newslegislation would increase healthcare options for retired first responders

Legislation would increase healthcare options for retired first responders

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Many police officers and fire fighters retire early because of the unique physical demands, stress and hazards of their professions.

Many lose access to their employer-sponsored healthcare coverage when they retire yet are years away from being eligible for Medicare and acquire significant out-of-pocket medical expenses.

In 2006, Congress included a provision in the Pension Protection Act to allow retired police officers and firefighters to withdraw $3,000 tax-free from their pension plan each year to cover medical costs and long-term care insurance. But the amount has not increased since 2006 although the cost of healthcare has increased.

The Public Safety Healthcare Retirees Act was introduced today by U.S. Reps. Abigail Spanberger of Virginia, Brian Fitzpatrick of Pennsylvania, Dan Kildee of Michigan and Don Bacon of Nebraska. The legislation would increase the pre-tax distribution from pension plans to $6,000.

“America can and must do more to show our support for our retired fire fighters and police officers,” Spanberger said. “Last year, I was proud to see the president sign my bipartisan Wally Bunker HELPS Retirees Improvement Act into law. That legislation was the first step in righting a wrong and repealing the misguided direct payment requirement. We can keep making progress by making sure that this benefit amount reflects the rising healthcare and insurance costs we have seen since 2006. In making this commonsense adjustment, we would make sure retired public safety officers can enjoy the peace of mind and financial security they deserve. Every retired officer in Virginia and across the country would benefit from this long overdue increase — and it’s a long time coming.”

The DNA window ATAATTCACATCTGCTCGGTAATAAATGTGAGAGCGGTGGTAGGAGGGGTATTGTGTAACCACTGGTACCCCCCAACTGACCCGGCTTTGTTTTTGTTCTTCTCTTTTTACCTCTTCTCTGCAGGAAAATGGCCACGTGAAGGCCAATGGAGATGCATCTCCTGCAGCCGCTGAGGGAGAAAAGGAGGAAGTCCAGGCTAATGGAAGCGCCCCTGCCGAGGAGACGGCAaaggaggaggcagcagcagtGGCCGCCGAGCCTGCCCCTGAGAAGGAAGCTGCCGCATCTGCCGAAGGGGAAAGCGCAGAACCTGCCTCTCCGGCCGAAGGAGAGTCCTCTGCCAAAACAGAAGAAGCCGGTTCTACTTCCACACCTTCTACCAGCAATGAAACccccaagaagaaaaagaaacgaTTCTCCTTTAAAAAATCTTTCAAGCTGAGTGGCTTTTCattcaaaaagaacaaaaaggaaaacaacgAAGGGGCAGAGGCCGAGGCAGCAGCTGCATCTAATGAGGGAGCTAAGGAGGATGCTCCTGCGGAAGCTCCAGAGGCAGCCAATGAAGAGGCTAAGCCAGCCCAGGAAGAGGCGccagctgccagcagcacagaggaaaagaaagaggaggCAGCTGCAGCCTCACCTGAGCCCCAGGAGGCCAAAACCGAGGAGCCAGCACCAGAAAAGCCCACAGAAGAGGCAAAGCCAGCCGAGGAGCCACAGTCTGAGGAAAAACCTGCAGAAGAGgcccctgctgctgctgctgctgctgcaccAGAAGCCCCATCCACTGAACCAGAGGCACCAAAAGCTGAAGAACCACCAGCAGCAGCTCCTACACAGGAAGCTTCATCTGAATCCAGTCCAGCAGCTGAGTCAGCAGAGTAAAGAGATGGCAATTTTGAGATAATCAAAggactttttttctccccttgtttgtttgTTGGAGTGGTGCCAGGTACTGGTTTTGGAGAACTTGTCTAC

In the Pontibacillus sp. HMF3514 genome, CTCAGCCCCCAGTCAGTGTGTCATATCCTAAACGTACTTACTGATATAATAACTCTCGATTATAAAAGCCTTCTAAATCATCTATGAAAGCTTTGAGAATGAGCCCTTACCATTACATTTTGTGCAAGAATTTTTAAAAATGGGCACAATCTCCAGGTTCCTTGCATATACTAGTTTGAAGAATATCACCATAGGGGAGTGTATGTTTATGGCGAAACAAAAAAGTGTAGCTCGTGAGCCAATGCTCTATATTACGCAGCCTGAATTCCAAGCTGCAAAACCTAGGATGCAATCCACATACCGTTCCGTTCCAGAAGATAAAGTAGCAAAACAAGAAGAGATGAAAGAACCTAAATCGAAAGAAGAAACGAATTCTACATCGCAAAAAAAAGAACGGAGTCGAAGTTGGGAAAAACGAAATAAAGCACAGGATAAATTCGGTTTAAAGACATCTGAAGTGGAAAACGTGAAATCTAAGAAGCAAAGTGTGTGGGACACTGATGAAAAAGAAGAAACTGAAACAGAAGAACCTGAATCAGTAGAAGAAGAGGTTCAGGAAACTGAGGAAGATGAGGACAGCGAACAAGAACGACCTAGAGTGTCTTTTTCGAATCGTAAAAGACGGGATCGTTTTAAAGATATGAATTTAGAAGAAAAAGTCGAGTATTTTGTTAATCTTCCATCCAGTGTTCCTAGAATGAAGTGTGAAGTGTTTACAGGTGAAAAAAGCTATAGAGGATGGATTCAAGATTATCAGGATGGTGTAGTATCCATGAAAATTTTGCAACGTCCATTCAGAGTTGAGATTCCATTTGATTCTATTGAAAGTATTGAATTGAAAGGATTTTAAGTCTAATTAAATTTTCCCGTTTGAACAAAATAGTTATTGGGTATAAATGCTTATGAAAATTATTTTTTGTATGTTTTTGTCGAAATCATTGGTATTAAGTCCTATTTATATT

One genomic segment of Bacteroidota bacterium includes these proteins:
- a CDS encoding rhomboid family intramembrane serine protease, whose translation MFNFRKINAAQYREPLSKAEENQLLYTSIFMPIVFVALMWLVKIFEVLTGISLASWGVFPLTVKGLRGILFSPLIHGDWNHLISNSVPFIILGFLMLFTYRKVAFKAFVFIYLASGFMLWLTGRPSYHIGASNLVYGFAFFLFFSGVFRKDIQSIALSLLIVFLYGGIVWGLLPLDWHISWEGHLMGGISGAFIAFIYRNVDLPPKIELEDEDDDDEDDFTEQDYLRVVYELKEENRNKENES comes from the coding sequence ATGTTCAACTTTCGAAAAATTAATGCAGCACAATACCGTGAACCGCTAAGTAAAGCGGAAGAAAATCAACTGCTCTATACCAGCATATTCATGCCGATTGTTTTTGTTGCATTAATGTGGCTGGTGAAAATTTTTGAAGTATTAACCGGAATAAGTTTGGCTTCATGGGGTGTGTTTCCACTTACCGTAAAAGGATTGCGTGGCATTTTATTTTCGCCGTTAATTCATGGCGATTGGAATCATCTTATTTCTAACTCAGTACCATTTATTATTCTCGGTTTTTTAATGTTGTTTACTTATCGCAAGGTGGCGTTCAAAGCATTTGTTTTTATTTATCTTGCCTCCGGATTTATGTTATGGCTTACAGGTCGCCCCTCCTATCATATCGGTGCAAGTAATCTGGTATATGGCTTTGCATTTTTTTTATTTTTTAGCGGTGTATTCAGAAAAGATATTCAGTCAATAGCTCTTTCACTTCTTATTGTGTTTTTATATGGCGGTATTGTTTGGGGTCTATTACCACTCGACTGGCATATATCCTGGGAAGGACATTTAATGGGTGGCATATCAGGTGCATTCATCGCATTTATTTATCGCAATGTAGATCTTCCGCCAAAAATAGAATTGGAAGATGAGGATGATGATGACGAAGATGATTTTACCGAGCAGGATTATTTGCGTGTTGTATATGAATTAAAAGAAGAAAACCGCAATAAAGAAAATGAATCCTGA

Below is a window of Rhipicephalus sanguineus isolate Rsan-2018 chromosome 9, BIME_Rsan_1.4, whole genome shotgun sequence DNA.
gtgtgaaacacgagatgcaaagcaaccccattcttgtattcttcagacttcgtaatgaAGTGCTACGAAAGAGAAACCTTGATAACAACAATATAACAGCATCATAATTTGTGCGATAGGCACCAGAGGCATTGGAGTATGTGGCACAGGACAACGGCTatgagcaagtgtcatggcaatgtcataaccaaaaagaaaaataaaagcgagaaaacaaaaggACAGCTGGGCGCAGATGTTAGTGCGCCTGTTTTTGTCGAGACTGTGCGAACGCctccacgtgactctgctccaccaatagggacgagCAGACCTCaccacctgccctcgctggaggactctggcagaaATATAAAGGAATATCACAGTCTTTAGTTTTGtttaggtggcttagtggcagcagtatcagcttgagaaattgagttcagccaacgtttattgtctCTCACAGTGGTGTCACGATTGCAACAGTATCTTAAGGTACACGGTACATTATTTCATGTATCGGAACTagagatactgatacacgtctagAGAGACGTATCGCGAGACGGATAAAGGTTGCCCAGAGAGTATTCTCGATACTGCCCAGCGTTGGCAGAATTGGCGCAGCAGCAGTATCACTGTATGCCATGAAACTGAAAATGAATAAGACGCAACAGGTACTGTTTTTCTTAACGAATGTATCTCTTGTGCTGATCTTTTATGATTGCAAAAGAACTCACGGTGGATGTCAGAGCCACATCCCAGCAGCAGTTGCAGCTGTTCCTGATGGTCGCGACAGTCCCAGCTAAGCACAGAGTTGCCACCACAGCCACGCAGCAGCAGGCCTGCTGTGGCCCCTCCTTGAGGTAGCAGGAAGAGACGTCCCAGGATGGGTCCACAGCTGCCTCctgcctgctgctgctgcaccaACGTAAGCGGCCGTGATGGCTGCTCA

According to Fitzpatrick, first responders “deserve the best medical and long-term care following their years of service. The Public Safety Healthcare Protection Act recognizes the service given by public safety officers who have retired and ensures that they face no financial penalties, and I’m proud to co-sponsor this important legislation.”

Kildee said that first responders deserve to retire with dignity.

“Because of the demanding nature of their job, first responders must often retire early, meaning many lose access to employer-sponsored health care before they can enroll in Medicare. I’m proud to introduce this bipartisan bill, with Republicans and Democrats, so retired public safety officers don’t face a tax penalty when they use their pension to cover health insurance costs,” Kildee said.

Executive Director of the National Association of Police Organizations (NAPO) Bill Johnson said the legislation means more affordable healthcare options for public safety officers.

“Unfortunately, health care costs have gone up dramatically since 2006 and the $3,000 per year permitted to be utilized from the retiree’s pension under the provision is no longer adequate to cover even half a year’s worth of health insurance premiums. By enhancing this important provision, the Public Safety Retirees Healthcare Protection Act will help preserve the retirement security and the health of those public servants who selflessly serve and protect our communities. On behalf of the over 241,000 sworn law enforcement officers NAPO represents, we thank Rep. Spanberger for her leadership and support,” Johnson said.

Rebecca Barnabi

Rebecca Barnabi

Rebecca J. Barnabi is the national editor of Augusta Free Press. A graduate of the University of Mary Washington, she began her journalism career at The Fredericksburg Free-Lance Star. In 2013, she was awarded first place for feature writing in the Maryland, Delaware, District of Columbia Awards Program, and was honored by the Virginia School Boards Association’s 2019 Media Honor Roll Program for her coverage of Waynesboro Schools. Her background in newspapers includes writing about features, local government, education and the arts.

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